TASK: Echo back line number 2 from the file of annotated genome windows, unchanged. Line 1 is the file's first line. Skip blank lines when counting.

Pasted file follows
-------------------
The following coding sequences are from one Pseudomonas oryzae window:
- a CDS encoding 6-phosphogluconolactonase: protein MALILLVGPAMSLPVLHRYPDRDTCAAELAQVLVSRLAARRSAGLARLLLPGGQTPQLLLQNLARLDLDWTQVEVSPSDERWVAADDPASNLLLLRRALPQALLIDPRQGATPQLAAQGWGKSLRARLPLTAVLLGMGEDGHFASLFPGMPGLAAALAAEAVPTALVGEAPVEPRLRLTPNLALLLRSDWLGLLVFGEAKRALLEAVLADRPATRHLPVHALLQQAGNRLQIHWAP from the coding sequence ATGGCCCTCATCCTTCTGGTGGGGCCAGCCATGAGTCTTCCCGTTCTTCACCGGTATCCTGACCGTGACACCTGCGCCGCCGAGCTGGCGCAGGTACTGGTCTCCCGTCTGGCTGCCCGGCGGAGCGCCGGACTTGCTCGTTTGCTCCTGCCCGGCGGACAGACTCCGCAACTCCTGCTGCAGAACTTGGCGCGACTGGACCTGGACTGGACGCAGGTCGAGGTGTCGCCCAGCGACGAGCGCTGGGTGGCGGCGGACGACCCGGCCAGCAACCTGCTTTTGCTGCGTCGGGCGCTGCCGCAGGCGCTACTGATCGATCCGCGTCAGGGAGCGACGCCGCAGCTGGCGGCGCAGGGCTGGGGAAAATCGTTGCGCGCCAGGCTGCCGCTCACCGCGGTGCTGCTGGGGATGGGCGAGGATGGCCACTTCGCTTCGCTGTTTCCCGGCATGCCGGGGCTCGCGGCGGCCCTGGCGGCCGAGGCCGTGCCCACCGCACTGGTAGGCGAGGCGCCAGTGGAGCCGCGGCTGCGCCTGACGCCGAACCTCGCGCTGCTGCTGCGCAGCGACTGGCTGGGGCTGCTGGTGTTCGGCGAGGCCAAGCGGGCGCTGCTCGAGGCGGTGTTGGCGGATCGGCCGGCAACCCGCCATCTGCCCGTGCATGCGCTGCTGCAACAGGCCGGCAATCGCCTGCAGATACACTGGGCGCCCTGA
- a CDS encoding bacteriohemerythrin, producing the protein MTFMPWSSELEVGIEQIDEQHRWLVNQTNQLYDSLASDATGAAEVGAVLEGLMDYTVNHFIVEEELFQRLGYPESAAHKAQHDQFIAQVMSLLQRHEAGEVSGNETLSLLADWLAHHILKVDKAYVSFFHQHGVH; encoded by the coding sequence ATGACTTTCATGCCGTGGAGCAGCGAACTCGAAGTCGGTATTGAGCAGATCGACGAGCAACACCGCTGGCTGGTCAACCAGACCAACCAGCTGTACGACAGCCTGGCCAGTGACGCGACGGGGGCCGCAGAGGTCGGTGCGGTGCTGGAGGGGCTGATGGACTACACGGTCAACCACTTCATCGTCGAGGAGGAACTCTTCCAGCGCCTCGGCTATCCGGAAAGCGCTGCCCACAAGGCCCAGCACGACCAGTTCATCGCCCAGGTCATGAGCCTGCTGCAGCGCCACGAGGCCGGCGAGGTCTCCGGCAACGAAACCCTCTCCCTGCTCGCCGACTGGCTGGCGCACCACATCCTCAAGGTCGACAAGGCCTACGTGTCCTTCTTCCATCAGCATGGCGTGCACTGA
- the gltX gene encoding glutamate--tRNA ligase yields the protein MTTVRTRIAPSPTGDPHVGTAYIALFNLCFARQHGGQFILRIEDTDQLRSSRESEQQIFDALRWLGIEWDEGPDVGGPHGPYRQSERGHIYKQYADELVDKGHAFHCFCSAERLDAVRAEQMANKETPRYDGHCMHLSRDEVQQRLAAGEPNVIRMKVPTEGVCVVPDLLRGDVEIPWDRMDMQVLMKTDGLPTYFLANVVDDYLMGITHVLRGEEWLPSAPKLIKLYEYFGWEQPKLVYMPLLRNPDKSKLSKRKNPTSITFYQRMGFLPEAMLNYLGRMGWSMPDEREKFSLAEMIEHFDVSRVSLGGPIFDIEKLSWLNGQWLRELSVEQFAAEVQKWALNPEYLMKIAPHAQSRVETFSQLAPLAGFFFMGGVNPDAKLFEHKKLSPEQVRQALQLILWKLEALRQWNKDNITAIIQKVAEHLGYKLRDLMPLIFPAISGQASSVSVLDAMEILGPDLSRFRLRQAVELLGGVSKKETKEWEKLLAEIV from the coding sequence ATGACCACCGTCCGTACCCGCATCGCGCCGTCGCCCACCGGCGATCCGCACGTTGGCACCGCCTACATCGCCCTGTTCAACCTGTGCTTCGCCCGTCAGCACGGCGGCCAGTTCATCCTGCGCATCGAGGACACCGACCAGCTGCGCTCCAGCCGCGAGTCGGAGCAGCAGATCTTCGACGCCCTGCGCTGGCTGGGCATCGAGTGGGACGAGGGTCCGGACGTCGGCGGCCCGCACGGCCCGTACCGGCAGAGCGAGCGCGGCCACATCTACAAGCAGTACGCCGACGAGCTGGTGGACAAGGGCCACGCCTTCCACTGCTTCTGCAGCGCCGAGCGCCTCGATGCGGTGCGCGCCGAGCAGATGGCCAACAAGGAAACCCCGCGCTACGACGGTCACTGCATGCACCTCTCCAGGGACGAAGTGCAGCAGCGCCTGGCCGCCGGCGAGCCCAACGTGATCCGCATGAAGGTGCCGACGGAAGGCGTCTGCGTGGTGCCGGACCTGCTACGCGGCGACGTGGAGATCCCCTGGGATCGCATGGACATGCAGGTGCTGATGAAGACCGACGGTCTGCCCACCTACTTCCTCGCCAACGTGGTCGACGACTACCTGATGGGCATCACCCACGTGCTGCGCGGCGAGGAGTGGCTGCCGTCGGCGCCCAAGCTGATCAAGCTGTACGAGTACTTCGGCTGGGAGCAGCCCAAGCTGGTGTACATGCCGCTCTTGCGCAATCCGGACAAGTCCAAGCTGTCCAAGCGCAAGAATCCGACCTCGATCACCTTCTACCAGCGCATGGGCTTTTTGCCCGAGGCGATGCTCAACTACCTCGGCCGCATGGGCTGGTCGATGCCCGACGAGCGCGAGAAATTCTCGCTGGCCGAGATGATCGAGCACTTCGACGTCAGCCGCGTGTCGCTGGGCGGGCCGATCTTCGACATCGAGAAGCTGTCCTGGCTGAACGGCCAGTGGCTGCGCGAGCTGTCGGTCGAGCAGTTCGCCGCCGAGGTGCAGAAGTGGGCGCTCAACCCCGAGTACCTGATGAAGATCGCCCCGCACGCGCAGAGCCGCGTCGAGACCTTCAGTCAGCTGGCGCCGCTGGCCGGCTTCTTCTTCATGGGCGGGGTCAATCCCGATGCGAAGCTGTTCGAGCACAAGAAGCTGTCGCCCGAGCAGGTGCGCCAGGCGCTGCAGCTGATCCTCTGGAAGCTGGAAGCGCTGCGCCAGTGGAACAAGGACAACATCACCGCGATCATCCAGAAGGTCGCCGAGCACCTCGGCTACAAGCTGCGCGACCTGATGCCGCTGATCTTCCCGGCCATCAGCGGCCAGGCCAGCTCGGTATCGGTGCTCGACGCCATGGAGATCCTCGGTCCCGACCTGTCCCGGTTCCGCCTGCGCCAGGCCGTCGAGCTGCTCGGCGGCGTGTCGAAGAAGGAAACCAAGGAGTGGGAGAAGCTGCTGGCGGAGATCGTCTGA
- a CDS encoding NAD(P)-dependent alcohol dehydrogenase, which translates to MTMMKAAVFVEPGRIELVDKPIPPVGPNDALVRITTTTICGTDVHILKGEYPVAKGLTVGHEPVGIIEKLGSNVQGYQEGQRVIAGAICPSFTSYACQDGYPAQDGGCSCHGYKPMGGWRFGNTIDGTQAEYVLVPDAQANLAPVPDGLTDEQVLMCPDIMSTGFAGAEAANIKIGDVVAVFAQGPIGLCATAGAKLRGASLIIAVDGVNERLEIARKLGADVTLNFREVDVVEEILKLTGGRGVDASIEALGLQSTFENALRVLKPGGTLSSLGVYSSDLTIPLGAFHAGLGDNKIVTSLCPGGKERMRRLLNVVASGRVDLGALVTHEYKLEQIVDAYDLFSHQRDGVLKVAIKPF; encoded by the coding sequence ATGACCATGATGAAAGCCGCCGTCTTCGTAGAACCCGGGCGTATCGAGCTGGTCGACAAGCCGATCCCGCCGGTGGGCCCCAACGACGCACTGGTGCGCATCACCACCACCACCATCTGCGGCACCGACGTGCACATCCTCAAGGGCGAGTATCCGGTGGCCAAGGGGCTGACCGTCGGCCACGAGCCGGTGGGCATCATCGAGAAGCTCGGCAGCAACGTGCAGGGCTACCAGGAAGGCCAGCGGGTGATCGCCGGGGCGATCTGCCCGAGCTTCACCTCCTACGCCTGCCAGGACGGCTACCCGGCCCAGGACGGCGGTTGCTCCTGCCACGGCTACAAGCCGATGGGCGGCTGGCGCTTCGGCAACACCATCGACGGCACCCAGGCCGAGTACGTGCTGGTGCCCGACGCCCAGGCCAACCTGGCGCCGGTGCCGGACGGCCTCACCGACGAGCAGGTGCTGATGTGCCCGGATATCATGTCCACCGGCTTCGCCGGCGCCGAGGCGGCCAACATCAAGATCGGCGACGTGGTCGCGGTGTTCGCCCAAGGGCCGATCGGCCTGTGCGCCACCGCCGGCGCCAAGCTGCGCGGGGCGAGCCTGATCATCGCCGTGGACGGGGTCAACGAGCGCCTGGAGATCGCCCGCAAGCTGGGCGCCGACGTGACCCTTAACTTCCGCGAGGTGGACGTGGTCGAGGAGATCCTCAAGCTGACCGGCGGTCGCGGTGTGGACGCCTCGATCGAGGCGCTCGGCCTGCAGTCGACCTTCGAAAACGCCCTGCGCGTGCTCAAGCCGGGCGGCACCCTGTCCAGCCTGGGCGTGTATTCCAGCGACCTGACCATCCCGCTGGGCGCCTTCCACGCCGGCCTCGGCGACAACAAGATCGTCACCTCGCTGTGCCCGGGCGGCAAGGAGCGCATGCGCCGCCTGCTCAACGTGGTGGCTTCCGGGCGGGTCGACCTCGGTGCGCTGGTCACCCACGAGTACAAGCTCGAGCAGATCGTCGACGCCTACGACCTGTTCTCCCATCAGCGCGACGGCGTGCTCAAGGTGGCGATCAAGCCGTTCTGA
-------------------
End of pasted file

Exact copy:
- a CDS encoding 6-phosphogluconolactonase: protein MALILLVGPAMSLPVLHRYPDRDTCAAELAQVLVSRLAARRSAGLARLLLPGGQTPQLLLQNLARLDLDWTQVEVSPSDERWVAADDPASNLLLLRRALPQALLIDPRQGATPQLAAQGWGKSLRARLPLTAVLLGMGEDGHFASLFPGMPGLAAALAAEAVPTALVGEAPVEPRLRLTPNLALLLRSDWLGLLVFGEAKRALLEAVLADRPATRHLPVHALLQQAGNRLQIHWAP from the coding sequence ATGGCCCTCATCCTTCTGGTGGGGCCAGCCATGAGTCTTCCCGTTCTTCACCGGTATCCTGACCGTGACACCTGCGCCGCCGAGCTGGCGCAGGTACTGGTCTCCCGTCTGGCTGCCCGGCGGAGCGCCGGACTTGCTCGTTTGCTCCTGCCCGGCGGACAGACTCCGCAACTCCTGCTGCAGAACTTGGCGCGACTGGACCTGGACTGGACGCAGGTCGAGGTGTCGCCCAGCGACGAGCGCTGGGTGGCGGCGGACGACCCGGCCAGCAACCTGCTTTTGCTGCGTCGGGCGCTGCCGCAGGCGCTACTGATCGATCCGCGTCAGGGAGCGACGCCGCAGCTGGCGGCGCAGGGCTGGGGAAAATCGTTGCGCGCCAGGCTGCCGCTCACCGCGGTGCTGCTGGGGATGGGCGAGGATGGCCACTTCGCTTCGCTGTTTCCCGGCATGCCGGGGCTCGCGGCGGCCCTGGCGGCCGAGGCCGTGCCCACCGCACTGGTAGGCGAGGCGCCAGTGGAGCCGCGGCTGCGCCTGACGCCGAACCTCGCGCTGCTGCTGCGCAGCGACTGGCTGGGGCTGCTGGTGTTCGGCGAGGCCAAGCGGGCGCTGCTCGAGGCGGTGTTGGCGGATCGGCCGGCAACCCGCCATCTGCCCGTGCATGCGCTGCTGCAACAGGCCGGCAATCGCCTGCAGATACACTGGGCGCCCTGA